Iron Maiden played their final concert with singer Paul Di'Anno on Sept. 10, 1981, in Copenhagen, though few were aware of the already-decided split at the time.

News of Di'Anno's dismissal was soon followed by the announcement of his immediate replacement in former Samson vocalist Bruce Dickinson. This split with a figure who had graced Iron Maiden's first two albums, numerous singles and countless shows over the previous three years came as a shock to many fans – and even well-informed media outside the group's tight-knit inner circle.

For those inside it, however, the drastic change had been a long time coming. All Iron Maiden founder, bassist and chief songwriter Steve Harris had to do was muster the courage to pull the trigger on removing his band's very popular and talented frontman. It is, after all, a gamble that very few rock bands have undertaken and survived.

As far back as February 1981, when Iron Maiden were riding the largely positive reaction to their impressive sophomore album, Killers, Harris' patience with Di'Anno's increasingly reckless partaking of the rock-star lifestyle was beginning to wear thin. In fact, the bassist would later say he'd harbored doubts about the strength of Di'Anno's commitment to their cause almost from the start of their musical relationship, back in August 1978.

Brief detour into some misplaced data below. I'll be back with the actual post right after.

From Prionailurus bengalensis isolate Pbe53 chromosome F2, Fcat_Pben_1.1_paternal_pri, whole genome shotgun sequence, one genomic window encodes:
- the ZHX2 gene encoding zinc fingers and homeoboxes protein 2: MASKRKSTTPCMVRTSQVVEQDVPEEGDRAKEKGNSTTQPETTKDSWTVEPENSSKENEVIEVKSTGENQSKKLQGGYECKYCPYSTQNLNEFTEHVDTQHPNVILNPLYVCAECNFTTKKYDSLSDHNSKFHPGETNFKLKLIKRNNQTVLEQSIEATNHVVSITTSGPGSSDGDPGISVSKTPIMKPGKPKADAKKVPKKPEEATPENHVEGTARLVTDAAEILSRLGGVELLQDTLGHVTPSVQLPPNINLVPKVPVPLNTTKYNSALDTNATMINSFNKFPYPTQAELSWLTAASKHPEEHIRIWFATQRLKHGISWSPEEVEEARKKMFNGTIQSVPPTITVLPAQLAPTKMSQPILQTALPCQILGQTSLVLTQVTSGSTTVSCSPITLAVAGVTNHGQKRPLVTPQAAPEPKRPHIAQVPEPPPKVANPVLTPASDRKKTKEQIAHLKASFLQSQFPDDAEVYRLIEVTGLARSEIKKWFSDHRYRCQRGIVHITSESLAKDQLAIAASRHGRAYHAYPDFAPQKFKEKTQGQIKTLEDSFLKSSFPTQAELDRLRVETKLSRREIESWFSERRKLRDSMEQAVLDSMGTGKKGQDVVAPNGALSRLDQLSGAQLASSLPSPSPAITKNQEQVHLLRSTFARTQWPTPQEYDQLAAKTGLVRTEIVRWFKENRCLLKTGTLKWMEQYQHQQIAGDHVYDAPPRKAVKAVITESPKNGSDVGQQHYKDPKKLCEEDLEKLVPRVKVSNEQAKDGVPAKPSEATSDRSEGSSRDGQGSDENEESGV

As Iron Maiden rushed out for a grueling world tour, those misgivings were unfortunately confirmed by Di'Anno's early unreliabity. On the band's first swing across Europe, five German dates had to be canceled so Di'Anno could "rest his voice." That understandably irked promoters, disappointed fans and sapped Harris' last bit of faith in his lead singer.

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For his part, Di'Anno would later blame his lack of commitment on a growing disenchantment with Iron Maiden's almost military professionalism, as dictated by Harris (openly nicknamed "Sergeant Major Harris") and band manager Rod Smallwood (a.k.a. "Smallwallet," but for entirely different reasons). Their exacting standards, Di'Anno felt, were draining all the fun out of being in a rock and roll band.

After those initial European dates, Iron Maiden were subsequently booked for a string of shows in Japan, in America (a first for the group) and in Europe again. By the time the initial lineup of Di'Anno, Harris, guitarists Adrian Smith and Dave Murray, and drummer Clive Burr finally made it back home again, they were on the verge of becoming a singer-less quartet. Di'Anno was summoned to Rod Smallwood's office and told he was being let go.

The decision was, at this point, pretty much mutual. "It's true, I was relieved," Di'Anno told Mick Wall in Iron Maiden's authorized biography, Run to the Hills. "I was sad, too [but] I didn't get into rock and roll to keep schedules and make sure I get my eight hours' beauty sleep every night."

Sleep would be something Di'Anno would not be hurting for over the ensuing years, as his post-Iron Maiden career gradually lost steam even while his former bandmates hit their stride with Dickinson.

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